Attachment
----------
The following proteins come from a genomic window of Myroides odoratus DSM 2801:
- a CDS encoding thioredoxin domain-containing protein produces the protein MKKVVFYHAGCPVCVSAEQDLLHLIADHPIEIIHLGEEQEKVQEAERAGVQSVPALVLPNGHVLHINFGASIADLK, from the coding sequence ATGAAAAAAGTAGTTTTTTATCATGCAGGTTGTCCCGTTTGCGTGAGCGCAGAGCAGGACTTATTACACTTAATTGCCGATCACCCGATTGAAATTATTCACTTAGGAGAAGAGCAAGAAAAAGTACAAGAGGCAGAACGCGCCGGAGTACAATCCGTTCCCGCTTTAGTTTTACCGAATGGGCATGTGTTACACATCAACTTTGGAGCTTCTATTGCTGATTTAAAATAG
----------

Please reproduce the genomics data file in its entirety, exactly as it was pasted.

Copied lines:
The following proteins come from a genomic window of Myroides odoratus DSM 2801:
- a CDS encoding thioredoxin domain-containing protein produces the protein MKKVVFYHAGCPVCVSAEQDLLHLIADHPIEIIHLGEEQEKVQEAERAGVQSVPALVLPNGHVLHINFGASIADLK, from the coding sequence ATGAAAAAAGTAGTTTTTTATCATGCAGGTTGTCCCGTTTGCGTGAGCGCAGAGCAGGACTTATTACACTTAATTGCCGATCACCCGATTGAAATTATTCACTTAGGAGAAGAGCAAGAAAAAGTACAAGAGGCAGAACGCGCCGGAGTACAATCCGTTCCCGCTTTAGTTTTACCGAATGGGCATGTGTTACACATCAACTTTGGAGCTTCTATTGCTGATTTAAAATAG